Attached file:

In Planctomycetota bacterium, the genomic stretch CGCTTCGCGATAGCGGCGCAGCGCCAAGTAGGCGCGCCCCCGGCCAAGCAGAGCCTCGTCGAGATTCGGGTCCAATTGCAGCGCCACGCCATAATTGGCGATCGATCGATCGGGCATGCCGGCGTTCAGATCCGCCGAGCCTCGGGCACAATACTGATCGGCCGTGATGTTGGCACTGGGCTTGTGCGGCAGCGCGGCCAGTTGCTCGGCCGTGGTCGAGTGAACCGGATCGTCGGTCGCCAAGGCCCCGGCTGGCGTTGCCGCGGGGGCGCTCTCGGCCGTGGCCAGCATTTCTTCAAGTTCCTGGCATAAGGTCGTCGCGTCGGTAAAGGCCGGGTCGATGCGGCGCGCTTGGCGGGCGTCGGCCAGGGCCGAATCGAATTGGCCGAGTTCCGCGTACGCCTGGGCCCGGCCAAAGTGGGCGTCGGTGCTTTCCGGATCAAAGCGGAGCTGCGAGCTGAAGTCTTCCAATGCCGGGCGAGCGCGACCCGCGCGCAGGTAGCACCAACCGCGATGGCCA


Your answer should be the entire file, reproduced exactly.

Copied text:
In Planctomycetota bacterium, the genomic stretch CGCTTCGCGATAGCGGCGCAGCGCCAAGTAGGCGCGCCCCCGGCCAAGCAGAGCCTCGTCGAGATTCGGGTCCAATTGCAGCGCCACGCCATAATTGGCGATCGATCGATCGGGCATGCCGGCGTTCAGATCCGCCGAGCCTCGGGCACAATACTGATCGGCCGTGATGTTGGCACTGGGCTTGTGCGGCAGCGCGGCCAGTTGCTCGGCCGTGGTCGAGTGAACCGGATCGTCGGTCGCCAAGGCCCCGGCTGGCGTTGCCGCGGGGGCGCTCTCGGCCGTGGCCAGCATTTCTTCAAGTTCCTGGCATAAGGTCGTCGCGTCGGTAAAGGCCGGGTCGATGCGGCGCGCTTGGCGGGCGTCGGCCAGGGCCGAATCGAATTGGCCGAGTTCCGCGTACGCCTGGGCCCGGCCAAAGTGGGCGTCGGTGCTTTCCGGATCAAAGCGGAGCTGCGAGCTGAAGTCTTCCAATGCCGGGCGAGCGCGACCCGCGCGCAGGTAGCACCAACCGCGATGGCCA